In June, Microsoft said it would consider adding support for Windows 11 to 7th Gen Intel and AMD Ryzen 1000-series processors.
On August 27, Microsoft finally released the definitive list of hardware requirements. The same includes support for 10 new Intel 7th Gen Core processors.
This announcement surprised many because the updated CPU listing includes support for a small number of CPUs. These new processors include:
Asus tests and validates the BIOS updates for dozens of older motherboards based on the Intel 200 and 100 series chipsets, allowing users to run Windows 11 on systems with unsupported processors of 6th Generation Skylake or 7th Generation Kaby Lake processors, there is still hope.
When Microsoft announced Windows 11, they also announced some pretty strict hardware requirements that tied to the updated user interface that ships with the latest version of Windows.
For example, when configuring the security level, Microsoft requires all Windows 11 devices to include TPM and Secure Boot. Still, it also draws a line with 8th Gen processors or their equivalents, except for a few recently announced cases.
The requirements look unnecessary for some Windows users who have tested Windows 11 on these unsupported 6th and 7th generation processors.
Motherboard manufacturer Asus has announced that they are working on extending Windows 11 support to these older processors through a BIOS update via the latest version of Windows.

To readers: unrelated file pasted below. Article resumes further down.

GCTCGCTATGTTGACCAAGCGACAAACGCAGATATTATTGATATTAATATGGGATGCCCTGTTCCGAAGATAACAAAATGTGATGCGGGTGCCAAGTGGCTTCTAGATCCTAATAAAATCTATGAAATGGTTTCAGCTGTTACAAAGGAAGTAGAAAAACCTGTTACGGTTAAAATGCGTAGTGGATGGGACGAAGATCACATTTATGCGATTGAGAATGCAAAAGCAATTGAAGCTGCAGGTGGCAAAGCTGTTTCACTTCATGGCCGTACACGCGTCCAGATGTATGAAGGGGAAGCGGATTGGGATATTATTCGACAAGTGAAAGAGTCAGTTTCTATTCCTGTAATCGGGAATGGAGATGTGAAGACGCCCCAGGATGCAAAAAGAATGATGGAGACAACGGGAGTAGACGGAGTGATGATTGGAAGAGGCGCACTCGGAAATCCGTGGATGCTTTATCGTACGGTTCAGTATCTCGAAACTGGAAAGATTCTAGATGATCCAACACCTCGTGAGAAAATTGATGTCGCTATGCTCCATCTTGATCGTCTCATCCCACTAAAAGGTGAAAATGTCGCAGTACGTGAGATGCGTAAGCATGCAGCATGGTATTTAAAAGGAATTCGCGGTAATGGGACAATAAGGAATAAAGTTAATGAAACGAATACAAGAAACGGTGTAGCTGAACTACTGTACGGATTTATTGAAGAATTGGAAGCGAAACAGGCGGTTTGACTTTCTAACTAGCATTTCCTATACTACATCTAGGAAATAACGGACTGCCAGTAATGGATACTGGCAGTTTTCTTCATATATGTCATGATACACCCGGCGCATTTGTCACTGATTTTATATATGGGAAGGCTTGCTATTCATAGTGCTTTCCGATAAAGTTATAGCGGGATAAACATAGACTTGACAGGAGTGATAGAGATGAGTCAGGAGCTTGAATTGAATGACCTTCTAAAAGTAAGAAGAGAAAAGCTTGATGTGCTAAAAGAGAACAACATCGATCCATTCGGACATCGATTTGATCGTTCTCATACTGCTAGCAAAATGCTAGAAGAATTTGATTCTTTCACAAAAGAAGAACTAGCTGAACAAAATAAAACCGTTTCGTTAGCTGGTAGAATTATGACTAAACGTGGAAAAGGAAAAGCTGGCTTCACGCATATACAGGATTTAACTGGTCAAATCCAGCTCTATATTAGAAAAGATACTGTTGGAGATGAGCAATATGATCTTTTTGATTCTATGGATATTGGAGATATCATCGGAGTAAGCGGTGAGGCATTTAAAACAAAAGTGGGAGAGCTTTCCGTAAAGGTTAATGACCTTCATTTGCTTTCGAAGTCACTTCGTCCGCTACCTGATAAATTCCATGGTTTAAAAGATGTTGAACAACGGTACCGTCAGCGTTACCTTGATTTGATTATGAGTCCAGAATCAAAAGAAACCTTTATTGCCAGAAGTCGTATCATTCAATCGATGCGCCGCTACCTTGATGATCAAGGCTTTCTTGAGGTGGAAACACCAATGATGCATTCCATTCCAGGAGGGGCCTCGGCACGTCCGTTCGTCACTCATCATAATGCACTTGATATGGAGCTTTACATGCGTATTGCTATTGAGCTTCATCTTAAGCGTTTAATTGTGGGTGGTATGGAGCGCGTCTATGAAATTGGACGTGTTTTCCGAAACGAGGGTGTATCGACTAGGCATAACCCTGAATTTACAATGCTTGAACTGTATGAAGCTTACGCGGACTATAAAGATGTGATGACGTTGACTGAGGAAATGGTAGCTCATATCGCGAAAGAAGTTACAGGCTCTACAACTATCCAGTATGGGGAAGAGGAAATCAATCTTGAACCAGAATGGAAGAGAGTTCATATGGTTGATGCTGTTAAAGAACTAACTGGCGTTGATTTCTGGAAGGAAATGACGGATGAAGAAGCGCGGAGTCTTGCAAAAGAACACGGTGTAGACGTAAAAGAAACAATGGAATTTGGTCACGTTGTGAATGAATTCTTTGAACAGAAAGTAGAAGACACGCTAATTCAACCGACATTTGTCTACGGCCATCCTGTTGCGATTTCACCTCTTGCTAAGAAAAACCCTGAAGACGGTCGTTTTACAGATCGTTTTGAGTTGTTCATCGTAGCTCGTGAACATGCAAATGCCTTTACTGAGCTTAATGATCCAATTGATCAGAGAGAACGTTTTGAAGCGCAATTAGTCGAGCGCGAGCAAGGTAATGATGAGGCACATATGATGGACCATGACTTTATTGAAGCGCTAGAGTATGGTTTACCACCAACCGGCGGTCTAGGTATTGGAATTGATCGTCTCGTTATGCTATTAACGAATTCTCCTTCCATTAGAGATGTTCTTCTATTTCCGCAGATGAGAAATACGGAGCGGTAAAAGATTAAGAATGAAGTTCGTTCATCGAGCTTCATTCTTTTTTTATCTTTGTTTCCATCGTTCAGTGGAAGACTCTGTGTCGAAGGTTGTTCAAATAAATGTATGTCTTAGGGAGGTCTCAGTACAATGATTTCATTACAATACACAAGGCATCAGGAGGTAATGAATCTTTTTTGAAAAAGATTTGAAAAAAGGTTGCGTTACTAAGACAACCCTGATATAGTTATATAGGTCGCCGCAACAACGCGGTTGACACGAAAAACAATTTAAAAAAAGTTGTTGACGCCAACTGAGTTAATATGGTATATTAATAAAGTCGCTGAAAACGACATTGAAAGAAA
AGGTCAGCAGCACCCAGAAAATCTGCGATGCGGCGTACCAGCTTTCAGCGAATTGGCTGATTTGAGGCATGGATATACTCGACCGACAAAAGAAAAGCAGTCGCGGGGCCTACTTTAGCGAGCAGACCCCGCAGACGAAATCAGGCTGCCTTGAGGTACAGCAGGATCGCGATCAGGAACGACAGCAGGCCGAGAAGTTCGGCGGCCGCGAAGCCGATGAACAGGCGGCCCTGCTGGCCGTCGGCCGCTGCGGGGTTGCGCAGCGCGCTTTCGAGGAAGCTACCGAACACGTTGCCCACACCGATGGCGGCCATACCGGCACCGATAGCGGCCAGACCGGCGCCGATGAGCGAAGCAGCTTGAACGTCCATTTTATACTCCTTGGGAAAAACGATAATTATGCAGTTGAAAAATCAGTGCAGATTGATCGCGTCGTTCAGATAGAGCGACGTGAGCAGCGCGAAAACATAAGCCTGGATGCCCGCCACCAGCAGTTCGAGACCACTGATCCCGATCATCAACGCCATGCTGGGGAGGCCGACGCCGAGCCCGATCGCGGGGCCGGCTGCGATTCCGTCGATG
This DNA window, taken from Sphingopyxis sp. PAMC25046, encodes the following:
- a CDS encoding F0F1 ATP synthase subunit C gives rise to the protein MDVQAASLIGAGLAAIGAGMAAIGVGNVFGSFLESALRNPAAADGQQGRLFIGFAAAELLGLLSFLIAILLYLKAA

Z270 motherboards for 6th and 7th generation processors will now be “compatible with Windows 11 by default without requiring a configuration change in the UEFI BIOS.”
Asus is also testing similar support for its ROG STRIX Z270F GAMING motherboard series. However, it is unclear if these motherboards will add features to the motherboard not found in 6th and 7th generation processors or if UEFI / BIOS changes will address this issue with Windows 11 requirements.
8th, 6th, or 7th Gen Processors can handle HVCI, or Hypervisor Protected Code Integrity, also known as Memory Integrity.
The 8th gen processors have the feature of HVCI built into the CPU. In contrast, the 6th and 7th gen processors use HVCI in emulation, which means HVCI-enabled parts, including the system, the future Windows child of Android, will run slower on older generation CPUs.
If Asus can meet Microsoft’s HVCI (or other feature) requirements through a firmware update, that could be good news for Asus motherboard users.
However, if Asus “Cracked” the BIOS to trick Windows 11 into saying that these processors are compatible and they are not, it will be interesting to know what Microsoft has to say.
Unfortunately, users will have to wait for many improvements in the next operating system. The tech giant says it is currently prioritizing software development for Windows 11.
The improvement in system performance is attributed to a 37% decrease in CPU usage and a 32% reduction in CPU memory usage.